Of all the confounding holidays—of which Italy has many –perhaps the one that most often trips up the traveler is Ferragosto.
(Photo by hugovk via Flickr)
Chiuso per Ferie
Italy slows to a crawl for the entire month of August, as everything from the neighborhood dry cleaner to the national government closes for ferie. But on August 15th, much of the country abruptly screeches to a halt for this most sacrosanct of bank holidays, which has a long history intricately interwoven with that of Italy, itself. From the Roman emperor Augustine’s Feriae Augusti established in 18 BC, to the Catholic holy day of the Assumption of the Blessed Virgin Mary five centuries later, to the contemporary incarnation with roots in the Fascist period and post-war economic boom, Ferragosto is one of the cornerstones of the Italian holiday calendar.
Traveling in Italy over Ferragosto can be tricky, but not necessarily paralyzing. Here are a couple of tips to keep in mind if your travel dates straddle August 15th:
Traveling in Italy over the Ferragosto holiday on August 15th can be tricky, but not necessarily paralyzing. Click to tweet
Ferragosto: It Ain’t What It Used To Be
Though it’s still true that many—most—offices and businesses close on the 15th (and often the week before and after), it’s also true that the lion’s share of these don’t affect travelers that directly. It might be impossible to renew your driver’s license or buy a screwdriver during that week, but generally visitors to Italy are far more interested in eating, sleeping, and sightseeing.
(Photo of Pompeii—open on Ferragosto this year–by Concierge in Umbria via Flickr)
The vast majority of travel-related businesses–particularly those in vacation destinations–remain open during the sky-high travel month of August, especially now that the economy is waning. Though the largest Italian cities tend to empty out of residents during August, local hotels, restaurants, and other travel services remain open to make hay while the sun shines, so to speak. Even the Italian tourist and culture ministries are starting to hop the bandwagon, and each year more and more museums, archaeological sites, and monuments remain open on August 15th. (For a comprehensive list–in easily decipherable Italian–for 2013, check here.)
In short, if you happen to be in one of Italy’s major tourist destinations or at the seaside, you may find that Ferragosto slips by largely unnoticed.
In Italy, each year more museums, archaeological sites, and monuments stay open on August 15th. Click to tweet
The Ferragosto Glass, Half Full.
You may find that you have to abandon your Plan A itinerary because it bumps up against a Ferragosto closure. That said, for every door that closes, another opens. As a major holiday, Ferragosto is marked by a number of annual festivals and celebrations across the country, which can offer travelers a taste of authentic Italy and can be the highlight of any trip. Many of the bigger cities hold free outdoor concerts and performances in the piazzas, but the prettiest celebrations tend to be in smaller seaside and hilltop villages.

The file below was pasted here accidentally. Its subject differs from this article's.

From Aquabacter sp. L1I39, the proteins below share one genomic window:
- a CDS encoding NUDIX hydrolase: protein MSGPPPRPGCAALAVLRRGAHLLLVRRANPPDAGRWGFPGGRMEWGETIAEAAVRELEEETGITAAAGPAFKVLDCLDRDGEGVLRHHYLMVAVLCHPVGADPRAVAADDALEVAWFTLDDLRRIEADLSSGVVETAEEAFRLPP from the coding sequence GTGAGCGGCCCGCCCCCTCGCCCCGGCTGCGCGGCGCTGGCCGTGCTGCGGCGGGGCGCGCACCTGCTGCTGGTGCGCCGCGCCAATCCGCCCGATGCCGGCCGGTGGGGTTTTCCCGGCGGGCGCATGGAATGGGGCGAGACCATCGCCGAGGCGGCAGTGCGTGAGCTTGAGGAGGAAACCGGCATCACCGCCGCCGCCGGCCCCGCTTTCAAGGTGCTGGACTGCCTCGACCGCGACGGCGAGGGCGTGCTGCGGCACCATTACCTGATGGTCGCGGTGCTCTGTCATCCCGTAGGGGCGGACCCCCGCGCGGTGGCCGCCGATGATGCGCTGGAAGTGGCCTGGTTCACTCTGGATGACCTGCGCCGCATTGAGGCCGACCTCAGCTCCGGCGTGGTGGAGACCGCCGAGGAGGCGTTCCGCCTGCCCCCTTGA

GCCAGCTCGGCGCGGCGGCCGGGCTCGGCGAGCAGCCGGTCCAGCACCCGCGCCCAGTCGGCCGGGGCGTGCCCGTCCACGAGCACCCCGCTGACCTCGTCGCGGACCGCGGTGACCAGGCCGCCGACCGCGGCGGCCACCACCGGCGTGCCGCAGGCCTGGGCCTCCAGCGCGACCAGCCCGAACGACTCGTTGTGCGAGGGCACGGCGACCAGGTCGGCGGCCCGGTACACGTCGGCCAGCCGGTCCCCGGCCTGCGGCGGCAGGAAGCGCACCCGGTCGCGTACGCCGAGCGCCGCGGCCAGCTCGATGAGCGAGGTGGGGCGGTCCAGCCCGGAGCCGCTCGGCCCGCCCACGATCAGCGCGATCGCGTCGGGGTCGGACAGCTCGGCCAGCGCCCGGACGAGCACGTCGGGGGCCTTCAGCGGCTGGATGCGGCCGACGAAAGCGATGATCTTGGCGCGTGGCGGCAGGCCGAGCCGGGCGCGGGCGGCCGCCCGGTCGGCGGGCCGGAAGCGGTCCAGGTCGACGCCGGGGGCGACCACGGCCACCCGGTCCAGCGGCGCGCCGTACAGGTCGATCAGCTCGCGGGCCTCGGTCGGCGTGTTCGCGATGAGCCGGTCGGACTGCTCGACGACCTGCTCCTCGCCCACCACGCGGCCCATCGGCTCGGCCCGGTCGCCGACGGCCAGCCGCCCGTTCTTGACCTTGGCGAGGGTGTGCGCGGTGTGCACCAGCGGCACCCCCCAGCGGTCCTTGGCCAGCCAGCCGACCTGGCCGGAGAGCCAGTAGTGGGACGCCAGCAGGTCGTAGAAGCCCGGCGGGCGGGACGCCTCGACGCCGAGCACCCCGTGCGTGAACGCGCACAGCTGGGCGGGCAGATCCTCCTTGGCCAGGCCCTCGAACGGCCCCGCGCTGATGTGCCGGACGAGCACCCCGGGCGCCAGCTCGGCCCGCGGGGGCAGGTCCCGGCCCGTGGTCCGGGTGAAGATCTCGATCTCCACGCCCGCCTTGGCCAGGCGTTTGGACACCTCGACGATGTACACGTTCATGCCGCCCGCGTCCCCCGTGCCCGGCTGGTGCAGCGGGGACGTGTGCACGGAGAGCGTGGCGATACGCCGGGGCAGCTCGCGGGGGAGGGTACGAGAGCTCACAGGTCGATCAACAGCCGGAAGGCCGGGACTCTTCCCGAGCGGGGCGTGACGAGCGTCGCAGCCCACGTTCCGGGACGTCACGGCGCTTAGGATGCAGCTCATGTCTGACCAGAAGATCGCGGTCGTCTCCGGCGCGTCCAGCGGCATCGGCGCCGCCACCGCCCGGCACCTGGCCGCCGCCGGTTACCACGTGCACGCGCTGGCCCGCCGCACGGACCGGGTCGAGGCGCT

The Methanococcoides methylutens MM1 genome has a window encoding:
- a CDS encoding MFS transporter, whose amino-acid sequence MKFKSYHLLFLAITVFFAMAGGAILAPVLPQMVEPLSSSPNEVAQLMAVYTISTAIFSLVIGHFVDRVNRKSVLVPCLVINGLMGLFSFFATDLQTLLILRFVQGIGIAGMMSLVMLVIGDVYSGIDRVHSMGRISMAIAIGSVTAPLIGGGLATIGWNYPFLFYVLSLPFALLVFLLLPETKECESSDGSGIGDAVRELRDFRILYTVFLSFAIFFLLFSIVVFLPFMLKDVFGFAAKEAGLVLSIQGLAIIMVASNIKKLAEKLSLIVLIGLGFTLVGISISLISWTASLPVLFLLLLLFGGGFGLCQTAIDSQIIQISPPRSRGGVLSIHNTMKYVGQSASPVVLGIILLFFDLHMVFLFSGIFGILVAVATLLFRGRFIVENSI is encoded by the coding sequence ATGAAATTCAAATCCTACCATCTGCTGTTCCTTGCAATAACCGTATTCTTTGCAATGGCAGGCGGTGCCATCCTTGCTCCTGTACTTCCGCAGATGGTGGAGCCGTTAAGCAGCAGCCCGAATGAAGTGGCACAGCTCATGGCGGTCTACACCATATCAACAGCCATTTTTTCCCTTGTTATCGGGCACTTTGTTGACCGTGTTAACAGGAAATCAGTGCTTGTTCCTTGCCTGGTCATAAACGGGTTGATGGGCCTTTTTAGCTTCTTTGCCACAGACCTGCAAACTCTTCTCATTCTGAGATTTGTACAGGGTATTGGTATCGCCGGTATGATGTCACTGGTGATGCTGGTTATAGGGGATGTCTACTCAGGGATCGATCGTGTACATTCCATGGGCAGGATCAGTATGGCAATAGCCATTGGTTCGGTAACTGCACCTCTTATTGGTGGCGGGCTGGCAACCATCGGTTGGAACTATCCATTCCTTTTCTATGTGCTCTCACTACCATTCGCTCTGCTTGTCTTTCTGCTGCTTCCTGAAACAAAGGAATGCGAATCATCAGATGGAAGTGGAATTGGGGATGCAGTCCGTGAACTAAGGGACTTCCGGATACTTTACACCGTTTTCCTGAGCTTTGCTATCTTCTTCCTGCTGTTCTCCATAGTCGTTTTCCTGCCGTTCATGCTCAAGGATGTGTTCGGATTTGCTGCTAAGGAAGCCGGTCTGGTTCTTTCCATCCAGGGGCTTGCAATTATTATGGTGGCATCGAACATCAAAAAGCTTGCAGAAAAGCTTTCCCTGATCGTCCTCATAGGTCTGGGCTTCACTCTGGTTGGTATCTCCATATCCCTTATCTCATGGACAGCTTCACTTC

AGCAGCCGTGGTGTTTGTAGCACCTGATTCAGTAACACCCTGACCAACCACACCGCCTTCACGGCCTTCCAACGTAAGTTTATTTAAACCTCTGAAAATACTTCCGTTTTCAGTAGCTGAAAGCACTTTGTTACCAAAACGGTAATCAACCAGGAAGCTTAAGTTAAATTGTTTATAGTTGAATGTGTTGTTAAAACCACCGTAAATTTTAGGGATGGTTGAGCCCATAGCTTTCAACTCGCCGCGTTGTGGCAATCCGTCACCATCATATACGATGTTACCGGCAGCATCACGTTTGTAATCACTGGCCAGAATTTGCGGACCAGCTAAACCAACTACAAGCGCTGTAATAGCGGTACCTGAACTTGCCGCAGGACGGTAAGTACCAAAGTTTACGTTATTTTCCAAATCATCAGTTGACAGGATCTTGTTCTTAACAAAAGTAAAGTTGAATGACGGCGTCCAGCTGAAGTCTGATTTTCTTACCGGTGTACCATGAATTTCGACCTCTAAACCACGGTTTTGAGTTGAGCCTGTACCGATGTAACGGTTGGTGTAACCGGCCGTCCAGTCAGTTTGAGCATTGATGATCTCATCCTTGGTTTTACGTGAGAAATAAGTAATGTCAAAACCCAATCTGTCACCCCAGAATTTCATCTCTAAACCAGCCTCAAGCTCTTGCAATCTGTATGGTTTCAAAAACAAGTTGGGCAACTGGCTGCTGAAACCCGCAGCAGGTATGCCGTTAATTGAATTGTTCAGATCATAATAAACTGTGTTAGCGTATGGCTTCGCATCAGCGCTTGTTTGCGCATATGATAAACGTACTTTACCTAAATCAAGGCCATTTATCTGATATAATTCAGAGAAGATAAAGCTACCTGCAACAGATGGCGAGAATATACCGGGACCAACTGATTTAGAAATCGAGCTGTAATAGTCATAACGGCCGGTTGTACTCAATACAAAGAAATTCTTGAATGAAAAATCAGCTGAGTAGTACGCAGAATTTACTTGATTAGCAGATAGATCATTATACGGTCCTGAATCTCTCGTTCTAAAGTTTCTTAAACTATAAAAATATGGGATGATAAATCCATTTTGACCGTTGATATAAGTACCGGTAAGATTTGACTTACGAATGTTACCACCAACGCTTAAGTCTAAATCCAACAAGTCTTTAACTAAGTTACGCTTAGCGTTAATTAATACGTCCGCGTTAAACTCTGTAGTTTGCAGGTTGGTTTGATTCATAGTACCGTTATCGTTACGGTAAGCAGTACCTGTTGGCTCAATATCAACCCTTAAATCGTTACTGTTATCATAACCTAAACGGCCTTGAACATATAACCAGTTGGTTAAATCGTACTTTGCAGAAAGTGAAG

Diano Marino and Alassio in Liguria both illuminate the Mediterranean with lantern-lit boats and firework displays on the evening of August 15th. On the opposite coast, Cappelle sul Tavo in Abruzzo celebrates Il Palio delle Pupe with huge effigies paraded through the nighttime streets and fireworks and, further south, Madonna della Madia in Puglia puts on a waterfront festival re-enacting the salvaging of a Byzantine icon of the Madonna which washed up on their shores in the 12th century.
(Photo of Siena’s Palio by Concierge in Umbria via Flickr)
Inland, a number of towns evoke the Roman tradition of equestrian events during the ancient August festivities by hosting palio horse races. Of these, by far the most famous is Siena’s Palio (held on the 16th, but the party starts heating up on the day preceding), though the Palio delle Contrade in Lombardy’s Garda combines a bit of land and sea with both a horse race and a regatta.
Ferragosto is marked by a number of annual festivals offering travelers a taste of authentic Italy. Click to tweet
If You Can’t Beat Ferragosto, Join It
The most common way to spend Ferragosto for the average Italian is either at the beach or on a cool mountaintop, so if both your Ferragosto Plans A and B fail, opt for the national fallbacks.
(Photo of Ischia beach by Concierge in Umbria via Flickr)
There are a number of beaches easily day-trippable from Rome for a quick dip, or head to the refreshing wooded Monte Amiata near Florence for a picnic lunch al fresco, if you happen to catch Ferragosto in either of those cities. Otherwise, head to the seaside town or mountain nearest wherever you happen to be. Just keep in mind that a huge percentage of the Italian populace is traveling in the same direction, so traffic may be heavy and public transportation crowded (remember to read the bus and train schedules for giorno festivo!).
However you end up spending your Ferragosto in Italy, remember that it’s not simply a day of rest but a rich tradition with roots through two thousand years of history. Buon Ferragosto!